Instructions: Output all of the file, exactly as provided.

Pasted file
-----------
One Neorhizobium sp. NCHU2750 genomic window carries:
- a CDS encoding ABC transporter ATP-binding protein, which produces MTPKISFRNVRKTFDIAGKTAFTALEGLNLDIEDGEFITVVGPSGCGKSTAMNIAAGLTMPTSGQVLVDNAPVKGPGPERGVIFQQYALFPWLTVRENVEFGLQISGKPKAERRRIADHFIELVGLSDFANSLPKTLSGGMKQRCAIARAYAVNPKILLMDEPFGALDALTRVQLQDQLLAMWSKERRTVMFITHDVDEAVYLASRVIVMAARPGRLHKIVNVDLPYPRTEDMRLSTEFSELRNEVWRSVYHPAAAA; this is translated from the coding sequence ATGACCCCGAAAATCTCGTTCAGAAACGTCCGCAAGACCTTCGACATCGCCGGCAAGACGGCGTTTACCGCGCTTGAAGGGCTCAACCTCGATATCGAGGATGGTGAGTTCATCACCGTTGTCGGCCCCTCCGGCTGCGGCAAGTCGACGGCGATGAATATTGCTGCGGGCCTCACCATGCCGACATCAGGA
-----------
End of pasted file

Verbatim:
One Neorhizobium sp. NCHU2750 genomic window carries:
- a CDS encoding ABC transporter ATP-binding protein, which produces MTPKISFRNVRKTFDIAGKTAFTALEGLNLDIEDGEFITVVGPSGCGKSTAMNIAAGLTMPTSGQVLVDNAPVKGPGPERGVIFQQYALFPWLTVRENVEFGLQISGKPKAERRRIADHFIELVGLSDFANSLPKTLSGGMKQRCAIARAYAVNPKILLMDEPFGALDALTRVQLQDQLLAMWSKERRTVMFITHDVDEAVYLASRVIVMAARPGRLHKIVNVDLPYPRTEDMRLSTEFSELRNEVWRSVYHPAAAA; this is translated from the coding sequence ATGACCCCGAAAATCTCGTTCAGAAACGTCCGCAAGACCTTCGACATCGCCGGCAAGACGGCGTTTACCGCGCTTGAAGGGCTCAACCTCGATATCGAGGATGGTGAGTTCATCACCGTTGTCGGCCCCTCCGGCTGCGGCAAGTCGACGGCGATGAATATTGCTGCGGGCCTCACCATGCCGACATCAGGA